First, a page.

The Student's Mythology A Compendium of Greek, Roman, Egyptian, Assyrian, Persian, Hindoo, Chinese, Thibetian, Scandinavian, Celtic, Aztec, and Peruvian Mythologies
Page: 36She then spoke prophetic words, which were carefully noted by the attendant priests. The oracles were sometimes in verse, but more commonly in prose; in the latter case they were immediately versified by poets employed for that purpose.
Many remarkable oracles are recorded by Herodotus as having been delivered at Delphi, but as a general thing the answers were ambiguous, and so cautiously worded as to seem true, whatever might be the event. Such was the answer given to Crœ´sus, king of Lydia, when he consulted the oracle concerning the result of his expedition against the Medes. The Pythia told him that by crossing the river Halys he would ruin a great empire, but as she did not say what empire, whether his own or that of his enemies, the oracle could not fail of being fulfilled. There is no doubt that the Pythia was often influenced by persuasion or bribes, and many illustrious persons were accused of having bought the oracles they desired.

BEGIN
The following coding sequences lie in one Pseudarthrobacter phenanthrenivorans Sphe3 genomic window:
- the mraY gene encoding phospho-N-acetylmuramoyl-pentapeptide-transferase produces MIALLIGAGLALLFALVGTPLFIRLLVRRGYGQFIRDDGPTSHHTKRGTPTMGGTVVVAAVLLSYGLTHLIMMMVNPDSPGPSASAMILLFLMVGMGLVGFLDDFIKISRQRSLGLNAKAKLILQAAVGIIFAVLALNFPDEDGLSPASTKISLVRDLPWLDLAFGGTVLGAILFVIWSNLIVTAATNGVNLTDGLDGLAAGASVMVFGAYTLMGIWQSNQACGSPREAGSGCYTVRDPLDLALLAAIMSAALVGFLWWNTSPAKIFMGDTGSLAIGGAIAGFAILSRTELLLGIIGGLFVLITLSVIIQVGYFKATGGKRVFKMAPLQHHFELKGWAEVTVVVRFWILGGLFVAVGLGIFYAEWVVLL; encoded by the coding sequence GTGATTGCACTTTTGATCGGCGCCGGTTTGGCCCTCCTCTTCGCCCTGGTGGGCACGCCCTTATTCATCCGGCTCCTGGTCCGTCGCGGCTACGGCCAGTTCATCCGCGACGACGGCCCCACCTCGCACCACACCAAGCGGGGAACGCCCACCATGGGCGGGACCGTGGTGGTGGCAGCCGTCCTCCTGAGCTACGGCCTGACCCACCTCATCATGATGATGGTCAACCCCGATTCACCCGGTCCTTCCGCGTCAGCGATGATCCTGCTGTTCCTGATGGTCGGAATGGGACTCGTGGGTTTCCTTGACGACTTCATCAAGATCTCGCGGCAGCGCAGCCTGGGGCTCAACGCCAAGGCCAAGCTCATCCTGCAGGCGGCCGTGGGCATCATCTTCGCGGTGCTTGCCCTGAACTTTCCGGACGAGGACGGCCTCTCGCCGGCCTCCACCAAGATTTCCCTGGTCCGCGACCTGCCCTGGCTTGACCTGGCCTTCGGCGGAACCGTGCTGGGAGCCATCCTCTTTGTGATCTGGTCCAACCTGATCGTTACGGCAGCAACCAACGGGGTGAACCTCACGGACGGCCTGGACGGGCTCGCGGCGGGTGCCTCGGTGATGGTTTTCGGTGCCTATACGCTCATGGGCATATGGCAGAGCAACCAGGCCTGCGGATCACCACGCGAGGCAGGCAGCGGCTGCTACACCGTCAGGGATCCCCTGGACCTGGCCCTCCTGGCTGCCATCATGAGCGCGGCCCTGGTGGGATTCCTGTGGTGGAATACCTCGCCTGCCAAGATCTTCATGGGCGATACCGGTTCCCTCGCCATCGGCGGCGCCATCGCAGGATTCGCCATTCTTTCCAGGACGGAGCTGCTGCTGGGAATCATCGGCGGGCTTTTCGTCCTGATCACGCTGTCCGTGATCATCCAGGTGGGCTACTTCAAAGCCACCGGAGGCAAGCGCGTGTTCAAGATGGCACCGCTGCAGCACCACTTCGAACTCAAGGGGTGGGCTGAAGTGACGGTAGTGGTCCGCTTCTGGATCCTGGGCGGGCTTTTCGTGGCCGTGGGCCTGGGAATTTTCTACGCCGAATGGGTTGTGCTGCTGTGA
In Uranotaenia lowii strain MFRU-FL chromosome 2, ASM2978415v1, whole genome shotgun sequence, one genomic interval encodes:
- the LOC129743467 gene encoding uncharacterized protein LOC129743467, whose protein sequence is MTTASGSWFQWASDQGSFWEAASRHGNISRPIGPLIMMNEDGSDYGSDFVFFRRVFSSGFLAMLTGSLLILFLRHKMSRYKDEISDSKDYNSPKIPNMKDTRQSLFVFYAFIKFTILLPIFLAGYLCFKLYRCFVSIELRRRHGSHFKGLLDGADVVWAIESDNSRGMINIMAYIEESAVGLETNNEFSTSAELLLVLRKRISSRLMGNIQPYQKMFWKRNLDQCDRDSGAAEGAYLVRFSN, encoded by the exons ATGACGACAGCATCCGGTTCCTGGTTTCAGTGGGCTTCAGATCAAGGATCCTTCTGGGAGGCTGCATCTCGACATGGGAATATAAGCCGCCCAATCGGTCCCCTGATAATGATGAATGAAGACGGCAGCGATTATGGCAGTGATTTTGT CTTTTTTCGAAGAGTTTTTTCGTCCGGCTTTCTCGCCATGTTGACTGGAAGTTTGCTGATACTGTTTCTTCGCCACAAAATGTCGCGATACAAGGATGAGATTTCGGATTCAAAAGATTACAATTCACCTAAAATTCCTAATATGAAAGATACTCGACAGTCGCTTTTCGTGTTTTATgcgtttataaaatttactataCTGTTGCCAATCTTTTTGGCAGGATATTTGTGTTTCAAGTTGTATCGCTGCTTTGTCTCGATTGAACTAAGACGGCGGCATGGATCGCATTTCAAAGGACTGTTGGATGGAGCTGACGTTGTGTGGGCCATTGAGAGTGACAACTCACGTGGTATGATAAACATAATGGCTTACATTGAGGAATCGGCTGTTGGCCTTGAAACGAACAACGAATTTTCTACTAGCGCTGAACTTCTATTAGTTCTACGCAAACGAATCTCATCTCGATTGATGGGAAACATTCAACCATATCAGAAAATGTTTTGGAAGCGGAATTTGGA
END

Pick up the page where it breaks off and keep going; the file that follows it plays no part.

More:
The temple of Apollo at Delphi was enriched by the offerings of different princes, and the surrounding nations vied with one another in the magnificence of their gifts. The building was destroyed by fire in the year 548 B. C., but was soon rebuilt. Xerxes, after having forced the [Pg 184] pass of Thermopylæ, sent a detachment of his army to plunder the treasures of Delphi. The expedition was unsuccessful, owing, as the Delphians asserted, to a manifest interposition of the deity. Afterwards, Philome´lus, a Phocian general, seized these treasures to pay his troops. He is said to have carried off, in gold and silver, a sum equal to ten million dollars. Still later Delphi was threatened by the Gauls, under their king Brennus. According to Pausanias, the city and temple were saved by Pan, as we have seen in the account given of that god; but others declare that the invaders possessed themselves of great booty. Sylla also plundered Delphi, and Nero took from it, at one time, no less than five hundred statues of bronze.
The temple was finally dismantled by Constantine the Great, who adorned his Hippodrome with the sacred tripods.
No traces are known to exist of the cavern whence issued the sacred vapor, but some have thought it might be discovered by searching in the central part of the ruins of the ancient city.